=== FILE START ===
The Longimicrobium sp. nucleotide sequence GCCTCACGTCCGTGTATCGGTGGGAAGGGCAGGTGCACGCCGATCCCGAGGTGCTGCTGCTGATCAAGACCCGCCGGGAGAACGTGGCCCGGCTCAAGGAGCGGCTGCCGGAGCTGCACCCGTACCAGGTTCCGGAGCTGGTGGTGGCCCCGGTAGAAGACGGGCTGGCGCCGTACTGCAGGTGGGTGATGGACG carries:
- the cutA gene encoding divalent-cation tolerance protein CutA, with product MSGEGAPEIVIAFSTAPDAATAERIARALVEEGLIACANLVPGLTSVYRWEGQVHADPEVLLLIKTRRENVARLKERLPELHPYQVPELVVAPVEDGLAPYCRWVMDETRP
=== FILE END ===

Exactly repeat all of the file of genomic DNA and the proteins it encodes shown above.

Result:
The Longimicrobium sp. nucleotide sequence GCCTCACGTCCGTGTATCGGTGGGAAGGGCAGGTGCACGCCGATCCCGAGGTGCTGCTGCTGATCAAGACCCGCCGGGAGAACGTGGCCCGGCTCAAGGAGCGGCTGCCGGAGCTGCACCCGTACCAGGTTCCGGAGCTGGTGGTGGCCCCGGTAGAAGACGGGCTGGCGCCGTACTGCAGGTGGGTGATGGACG carries:
- the cutA gene encoding divalent-cation tolerance protein CutA, with product MSGEGAPEIVIAFSTAPDAATAERIARALVEEGLIACANLVPGLTSVYRWEGQVHADPEVLLLIKTRRENVARLKERLPELHPYQVPELVVAPVEDGLAPYCRWVMDETRP